The Growing Role of ESG

Recent market turmoil suggests that companies with a strong focus on environmental, social and governance (ESG) factors may be more resilient during times of crisis. In this Q&A, Savita Subramanian explains why.

In the midst of historic market volatility related to the coronavirus, companies with strong ESG commitments offer a bright spot in an otherwise murky economic landscape, according to Savita Subramanian, head of Environmental, Social and Governance Research and U.S. Equity and Quantitative Strategy for BofA Global Research. As the pandemic intensifies global challenges such as food insecurity, access to healthcare and racial and economic equality, a strong focus on ESG could bring benefits to society, businesses and investors alike, Subramanian says. “Evidence suggests that companies’ health and society’s health may be closely intertwined and will likely be even more intertwined in the future.”

Here, Subramanian talks about the financial signals that appear to tie sustainability, social impacts and responsible governance to companies’ financial well-being.

Market volatility is nothing new, but what we’ve been experiencing this year feels different. What’s going on?

From February to March we experienced the fastest market downturn in history.1 But what’s really unusual is the nature of the crisis, driven by a deadly virus and the need for social distancing around the world. This is the first time in several generations that we’ve seen a global economic downturn driven entirely by a social challenge. When you look at it in the context of ESG, this has brought the “S”—for social—into sharper focus than ever before.

The corporate response has been fast and furious. From multinationals to small companies, everybody around the world stepped up their efforts to fight the impact of the virus. Textile companies shifted their operations toward making masks, financial companies exercised loan forbearance for consumers and businesses that were hardest hit, and many companies froze layoffs.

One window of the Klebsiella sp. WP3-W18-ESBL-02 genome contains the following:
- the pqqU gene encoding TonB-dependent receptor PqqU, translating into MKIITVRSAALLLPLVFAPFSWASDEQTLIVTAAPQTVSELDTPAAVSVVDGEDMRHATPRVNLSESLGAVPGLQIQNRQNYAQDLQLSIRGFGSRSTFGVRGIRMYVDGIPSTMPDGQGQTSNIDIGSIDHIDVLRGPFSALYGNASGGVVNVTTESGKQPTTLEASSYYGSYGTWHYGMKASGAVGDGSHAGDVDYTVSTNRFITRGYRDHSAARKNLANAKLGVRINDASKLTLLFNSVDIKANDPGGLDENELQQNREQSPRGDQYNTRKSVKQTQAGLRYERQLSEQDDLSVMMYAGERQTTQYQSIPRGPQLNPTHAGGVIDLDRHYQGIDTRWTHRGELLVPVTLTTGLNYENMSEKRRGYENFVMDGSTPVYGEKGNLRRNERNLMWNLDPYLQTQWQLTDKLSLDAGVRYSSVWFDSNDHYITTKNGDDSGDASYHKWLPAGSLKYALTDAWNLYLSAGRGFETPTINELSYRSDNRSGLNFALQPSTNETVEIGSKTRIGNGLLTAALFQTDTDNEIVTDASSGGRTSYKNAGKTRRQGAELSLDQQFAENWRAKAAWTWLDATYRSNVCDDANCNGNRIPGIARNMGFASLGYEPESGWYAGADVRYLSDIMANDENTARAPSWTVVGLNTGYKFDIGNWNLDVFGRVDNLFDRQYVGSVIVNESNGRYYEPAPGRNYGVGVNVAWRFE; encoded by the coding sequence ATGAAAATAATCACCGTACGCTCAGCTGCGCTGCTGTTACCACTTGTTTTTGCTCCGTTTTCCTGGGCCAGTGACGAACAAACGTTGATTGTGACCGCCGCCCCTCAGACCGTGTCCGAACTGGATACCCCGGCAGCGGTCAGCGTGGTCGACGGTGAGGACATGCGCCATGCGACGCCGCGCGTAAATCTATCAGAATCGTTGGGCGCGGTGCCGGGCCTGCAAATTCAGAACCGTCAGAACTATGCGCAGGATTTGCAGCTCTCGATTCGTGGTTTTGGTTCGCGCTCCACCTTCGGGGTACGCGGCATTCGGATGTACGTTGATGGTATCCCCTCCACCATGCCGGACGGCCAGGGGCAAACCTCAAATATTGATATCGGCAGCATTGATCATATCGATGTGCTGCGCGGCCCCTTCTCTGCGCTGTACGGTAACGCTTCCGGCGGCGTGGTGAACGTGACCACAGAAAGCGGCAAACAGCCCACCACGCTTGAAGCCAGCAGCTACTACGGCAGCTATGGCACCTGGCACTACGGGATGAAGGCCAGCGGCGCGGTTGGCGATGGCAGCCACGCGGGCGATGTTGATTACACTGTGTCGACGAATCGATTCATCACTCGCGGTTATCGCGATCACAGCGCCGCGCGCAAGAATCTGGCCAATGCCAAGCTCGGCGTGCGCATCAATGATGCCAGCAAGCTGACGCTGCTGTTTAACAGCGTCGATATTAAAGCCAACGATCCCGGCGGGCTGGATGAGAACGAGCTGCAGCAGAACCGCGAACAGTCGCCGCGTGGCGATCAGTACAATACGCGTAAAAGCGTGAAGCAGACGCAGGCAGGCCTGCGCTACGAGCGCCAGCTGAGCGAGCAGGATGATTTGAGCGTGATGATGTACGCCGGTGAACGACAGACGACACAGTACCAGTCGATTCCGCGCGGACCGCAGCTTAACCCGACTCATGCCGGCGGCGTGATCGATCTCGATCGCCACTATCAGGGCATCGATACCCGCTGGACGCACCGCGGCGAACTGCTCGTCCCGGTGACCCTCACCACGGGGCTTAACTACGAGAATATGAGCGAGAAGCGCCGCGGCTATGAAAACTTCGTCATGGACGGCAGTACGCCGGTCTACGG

In addition to the social benefits these and other actions bring, it appears that looking out for the good of society can be good for companies, too. For example, based on aggregated client flows data, $8.2 billion was pulled out of equity ETFs when the S&P 500 index went from a record high in late February to bear-market territory just four weeks later.1 During that same period, the ESG funds tracked by BofA Global Research2 continued to attract inflows, suggesting that ESG fund managers were less pressured to sell stocks with strong ESG characteristics.

How are companies responding to the increased focus on ESG?

We’re seeing a significant jump in corporate ESG disclosure. Not only does every company in the S&P 500 today publish a corporate sustainability report, most have an ESG team aggregating company ESG data, knowing investors and other stakeholders are increasingly seeking out non-financial performance metrics. That wasn’t the case just ten years ago.